"We're the 'Antiques Roadshow' of rock and roll," says Robert Reynolds, "only we don't wait for people to bring us their stuff. We actually go on the road to find our antiques."
Reynolds, the bass player for GRAMMY-winning country rock band the Mavericks and a self-described fanatical collector of rock and country music memorabilia, is one-half of the team featured on "Raiders Of Rock," the CMT show that's become a runaway hit since premiering in April.
A camera crew follows Reynolds and his friend and business partner, Stephen Shutts, as they travel the country looking for posters, backstage passes, T-shirts, press kits, band gear, instruments, and other memorabilia that may someday find their way into a proper museum. The banter between Reynolds and Shutts as they travel the country looking for artifacts keeps things lively, as do their interactions with the other collectors they meet, including a man who owned a gold and diamond medallion worn by Elvis Presley.
"We checked it out, because I'd never seen it, or heard about it, but it was genuine," says Shutts. "He wanted a million dollars for it, which we couldn't afford. I think he's put it up for auction, but he never sold it."
To make sure people are home when they come knocking on the door, or go walking into a garage full of rock T-shirts and old LPs, the duo sets up stops with the help of their assistant Kevin Smith, another collector. During their adventures, Reynolds and Shutts are just as likely to find a $300 box of promotional record label items as an Elvis medallion.
"That's the theme of the show," Reynolds says. "We're searching for long-lost treasure in a basement or an attic, things stored with little care or regard for their preservation. At any moment, you can uncover something that's a significant part of music history.
"Before I met him, Stephen found a cache of letters Patsy Cline wrote that filled in huge gaps in her story. She talked about 'Walkin' After Midnight' before she recorded it, her fear of being in the studio, stories about her marriage: good, bad and otherwise. Stephen is the Indiana Jones of [tracking down] rock memorabilia. He does it well and I enjoy doing it with him."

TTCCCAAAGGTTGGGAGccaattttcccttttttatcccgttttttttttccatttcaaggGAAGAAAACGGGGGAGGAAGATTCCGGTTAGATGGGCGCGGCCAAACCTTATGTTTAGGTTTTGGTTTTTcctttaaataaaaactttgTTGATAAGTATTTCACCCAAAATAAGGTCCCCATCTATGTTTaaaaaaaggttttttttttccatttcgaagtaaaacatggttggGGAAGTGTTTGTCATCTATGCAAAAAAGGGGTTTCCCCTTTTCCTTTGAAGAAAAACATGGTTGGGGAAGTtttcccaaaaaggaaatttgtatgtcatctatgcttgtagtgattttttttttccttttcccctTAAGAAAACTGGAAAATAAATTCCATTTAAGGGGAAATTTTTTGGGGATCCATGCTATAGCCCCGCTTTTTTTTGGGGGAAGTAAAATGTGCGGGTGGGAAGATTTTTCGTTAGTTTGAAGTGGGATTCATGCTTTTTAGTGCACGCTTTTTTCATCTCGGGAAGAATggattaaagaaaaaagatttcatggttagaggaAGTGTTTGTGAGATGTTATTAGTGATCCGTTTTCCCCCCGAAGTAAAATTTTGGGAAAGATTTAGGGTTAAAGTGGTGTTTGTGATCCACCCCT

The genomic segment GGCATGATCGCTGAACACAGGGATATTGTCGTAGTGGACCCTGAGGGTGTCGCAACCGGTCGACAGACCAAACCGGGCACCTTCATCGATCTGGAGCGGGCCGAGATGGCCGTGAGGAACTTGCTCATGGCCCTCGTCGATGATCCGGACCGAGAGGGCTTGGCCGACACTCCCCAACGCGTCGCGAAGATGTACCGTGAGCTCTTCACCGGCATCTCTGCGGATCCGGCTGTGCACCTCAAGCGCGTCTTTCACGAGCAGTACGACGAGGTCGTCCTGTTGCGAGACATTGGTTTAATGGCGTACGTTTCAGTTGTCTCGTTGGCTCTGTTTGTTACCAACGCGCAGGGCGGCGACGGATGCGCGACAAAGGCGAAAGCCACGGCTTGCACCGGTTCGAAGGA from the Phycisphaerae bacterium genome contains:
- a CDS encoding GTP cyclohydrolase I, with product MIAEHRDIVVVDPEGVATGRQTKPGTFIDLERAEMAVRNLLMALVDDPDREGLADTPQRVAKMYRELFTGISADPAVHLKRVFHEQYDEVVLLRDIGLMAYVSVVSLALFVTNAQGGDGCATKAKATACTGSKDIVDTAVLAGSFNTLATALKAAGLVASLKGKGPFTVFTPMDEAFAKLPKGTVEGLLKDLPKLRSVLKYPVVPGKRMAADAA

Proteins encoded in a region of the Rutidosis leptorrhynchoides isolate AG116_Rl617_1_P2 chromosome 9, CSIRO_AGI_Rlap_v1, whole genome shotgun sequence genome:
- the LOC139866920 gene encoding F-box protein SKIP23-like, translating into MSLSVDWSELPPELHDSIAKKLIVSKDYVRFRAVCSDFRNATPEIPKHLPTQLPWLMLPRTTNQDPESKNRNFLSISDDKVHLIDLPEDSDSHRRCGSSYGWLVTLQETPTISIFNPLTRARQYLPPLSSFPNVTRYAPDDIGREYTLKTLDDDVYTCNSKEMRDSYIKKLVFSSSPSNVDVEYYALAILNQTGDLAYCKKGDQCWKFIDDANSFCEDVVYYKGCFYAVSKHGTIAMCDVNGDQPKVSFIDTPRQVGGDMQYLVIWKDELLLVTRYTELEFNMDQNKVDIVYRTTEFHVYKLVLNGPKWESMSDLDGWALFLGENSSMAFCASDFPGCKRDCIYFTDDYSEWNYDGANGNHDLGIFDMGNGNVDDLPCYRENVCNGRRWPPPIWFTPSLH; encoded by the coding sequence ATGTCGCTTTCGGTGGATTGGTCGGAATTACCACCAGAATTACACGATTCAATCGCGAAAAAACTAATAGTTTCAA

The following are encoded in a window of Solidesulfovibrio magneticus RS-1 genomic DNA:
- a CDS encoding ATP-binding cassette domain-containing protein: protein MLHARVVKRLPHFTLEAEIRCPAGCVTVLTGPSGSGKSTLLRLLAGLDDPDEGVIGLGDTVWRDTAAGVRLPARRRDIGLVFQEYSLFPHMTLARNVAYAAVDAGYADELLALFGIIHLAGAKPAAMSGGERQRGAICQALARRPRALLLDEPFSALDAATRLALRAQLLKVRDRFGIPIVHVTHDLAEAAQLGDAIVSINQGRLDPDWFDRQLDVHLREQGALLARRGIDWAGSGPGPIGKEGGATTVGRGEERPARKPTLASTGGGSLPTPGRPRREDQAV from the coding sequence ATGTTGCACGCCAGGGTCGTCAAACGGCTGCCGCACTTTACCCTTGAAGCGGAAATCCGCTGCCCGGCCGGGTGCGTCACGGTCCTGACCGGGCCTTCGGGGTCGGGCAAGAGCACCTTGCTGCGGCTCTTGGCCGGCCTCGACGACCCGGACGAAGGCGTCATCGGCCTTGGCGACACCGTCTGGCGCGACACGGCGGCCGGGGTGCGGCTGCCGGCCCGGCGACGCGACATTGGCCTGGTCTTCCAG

"I started with records when I was younger and slowly got into the collector's market," adds Shutts. "Robert and I started putting together traveling exhibits and memorabilia sales about 15 years ago."
The duo's first endeavor was a miniature rock and country music museum they put together for the Brooks & Dunn Neon Circus & Wild West Show tour in 2001. The venture, dubbed the Honky Tonk Hall of Fame, became so successful that they did it for three years.
"It was a free exhibit to expose [Brooks & Dunn] fans to the history of country music that younger people might not know," Shutts explains. "We took it to state fairs, casinos and concert halls. Robert and I put it together, but I did most of the touring with it, so he could play with the Mavericks."
Reynolds says he enjoyed the light that came on in a young fan's eyes when they made the connection between Cline, Johnny Cash, Presley, and the music at a Brooks & Dunn show.
"There's a gulf between the early days of the music and what most people know today," says Reynolds. "We love exposing them to the lives of the artists that paved the way for today's country. It reminds me of my early days. My mom took me scavenging for records when I was 10 or 11. Everly Brothers albums informed my guitar playing and Buddy Holly got me interested in songwriting. I was collecting memorabilia for years before I met Stephen, or started the Mavericks. We were in business for 15 years before we got the idea for the TV show."
Reynolds and Shutts opened their next venture, The Rock 'n Roll Pit Stop at Nashville's historic Loveless Cafe, in 2011. The memorabilia retailer offered everything from Presley's baby shoes to posters of current rock and country tours. The duo moved to a location near Nashville's Music Row three years ago and renamed it Rockology.
Reynolds believed a wider audience might be interested in the machinations they go through tracking down rare, and not-so-rare, artifacts.
"Stephen found an old Hank Williams notebook at a yard sale," Reynolds says. "We got into a legal battle about who owned the 'intellectual property' contained in the book. It had 20 songs in it and I can't tell you everything that happened because of the confidentiality agreement we had to sign, but it's alive and will be preserved, thanks to Stephen.
"We knew that we had an interesting story to tell, but we didn't know exactly how to format it, so we take some pride in the fact that making the show was a guerrilla process. We got a young camera guy to come down and shoot our exploits and worried about editing and distribution later."
Reynolds and Shutts personally funded the pilot for "Raiders Of Rock" and felt validated when CMT picked it up for 10 episodes. The series continues June 1 with "Distinctive Discoveries," an episode chronicling the duo's encounter with a storage unit packed full of rare collectibles.
"We just wanted to document what we were doing," says Reynolds. "We weren't sure finding a good artifact would translate into good TV. Nothing is planned or staged, so we risk having disappointing moments, but even finding a bogus artifact or coming to a dead end can make good TV."
(J. Poet lives in San Francisco and writes about Native, folk, country, Americana, and world music for many national and international publications and websites.)
These are the most read, shared and discussed articles on GRAMMY.com right now.